In Europe, Eutelsat has commissioned its first dedicated Ka-band satellite, and SES continues to expand its broadband business, though the company has given no notice that it plans to order a dedicated satellite. While Europe offers more terrestrial broadband competition for the satellite players than the United States, the satellite players should be bolstered by government programs intended to offer broadband access to segments of the population that do not have access to terrestrial broadband alternatives, according to research company NSR. "Such initiatives never come about as quickly as service providers would like, but it now appears that Europe is truly setting itself upon this path." France’s Numerique 2012 program has entered the competitive phase with several potential service providers, including SES Astra and Eutelsat. In October, the European Union (EU) issued a report calling for the mandating of universal broadband access in all EU countries. The goal is to introduce legislation by 2010. Many such programs have come to light since NSR issued its "Broadband Satellite Markets 7th Edition" study in June. "NSR is seeing real momentum being attained in these universal access programs and fully expects that many other countries in the EU will announce additional projects in the coming years," says NSR.
"There has been a strong case made for universal communications, including broadband Internet access. The central issues are: one, whether satellite-based service can be affordable, and, two, can satellites meet the demand for increasingly higher data rates?"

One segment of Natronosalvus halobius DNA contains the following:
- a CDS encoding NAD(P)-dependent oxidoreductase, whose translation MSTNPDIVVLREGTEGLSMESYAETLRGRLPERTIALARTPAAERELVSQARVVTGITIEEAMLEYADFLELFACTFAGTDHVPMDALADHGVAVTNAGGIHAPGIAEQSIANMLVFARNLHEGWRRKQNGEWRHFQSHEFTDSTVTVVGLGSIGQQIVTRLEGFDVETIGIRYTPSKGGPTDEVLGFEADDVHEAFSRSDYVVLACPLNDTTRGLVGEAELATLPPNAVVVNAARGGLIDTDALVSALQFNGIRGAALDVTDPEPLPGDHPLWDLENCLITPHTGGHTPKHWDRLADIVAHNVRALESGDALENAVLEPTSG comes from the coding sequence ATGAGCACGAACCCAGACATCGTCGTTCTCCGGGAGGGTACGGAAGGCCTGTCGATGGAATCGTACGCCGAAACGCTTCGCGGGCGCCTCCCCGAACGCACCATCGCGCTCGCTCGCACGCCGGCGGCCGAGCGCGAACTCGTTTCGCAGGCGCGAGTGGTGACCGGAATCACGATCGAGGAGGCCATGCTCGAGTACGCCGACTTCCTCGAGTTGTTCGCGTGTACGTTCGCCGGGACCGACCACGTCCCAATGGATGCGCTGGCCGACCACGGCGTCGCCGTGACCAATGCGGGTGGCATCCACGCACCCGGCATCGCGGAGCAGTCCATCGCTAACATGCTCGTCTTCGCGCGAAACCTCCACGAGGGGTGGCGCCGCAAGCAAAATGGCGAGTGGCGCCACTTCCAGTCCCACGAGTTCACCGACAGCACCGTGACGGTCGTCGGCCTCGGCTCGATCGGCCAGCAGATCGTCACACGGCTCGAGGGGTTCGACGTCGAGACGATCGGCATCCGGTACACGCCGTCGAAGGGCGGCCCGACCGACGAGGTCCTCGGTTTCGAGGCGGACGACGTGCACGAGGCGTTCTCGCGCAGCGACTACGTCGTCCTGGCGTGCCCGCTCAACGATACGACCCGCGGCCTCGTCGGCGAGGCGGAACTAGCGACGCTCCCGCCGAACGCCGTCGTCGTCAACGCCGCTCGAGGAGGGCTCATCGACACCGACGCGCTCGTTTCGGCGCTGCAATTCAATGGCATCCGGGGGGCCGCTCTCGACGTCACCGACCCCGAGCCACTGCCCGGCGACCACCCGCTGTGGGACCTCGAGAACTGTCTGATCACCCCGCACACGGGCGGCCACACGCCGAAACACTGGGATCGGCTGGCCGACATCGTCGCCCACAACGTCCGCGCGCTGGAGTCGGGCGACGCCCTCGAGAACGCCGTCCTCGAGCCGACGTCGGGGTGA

— Rusch, TelAstra
But there are problems, such as a decision by the Irish Ministry of Communications, Energy and Natural Resource to exclude satellite broadband service providers from submitting a bid for the Irish National Broadband Scheme (NBS) competition, a program that includes providing universal broadband access to the estimated 10 percent of households not served in Ireland by early 2010, according to NSR. National Broadband Ltd., in partnership with SES Astra, challenged the decision in the Irish High Court but lost when the Irish Minister of Communications refused to accept any bids that made use of satellite services. Among issues raised in defending its position, the Ministry says that it had been in contact with the European Commission since 2006 and had been informed that satellite broadband was not seen as a viable mass market product.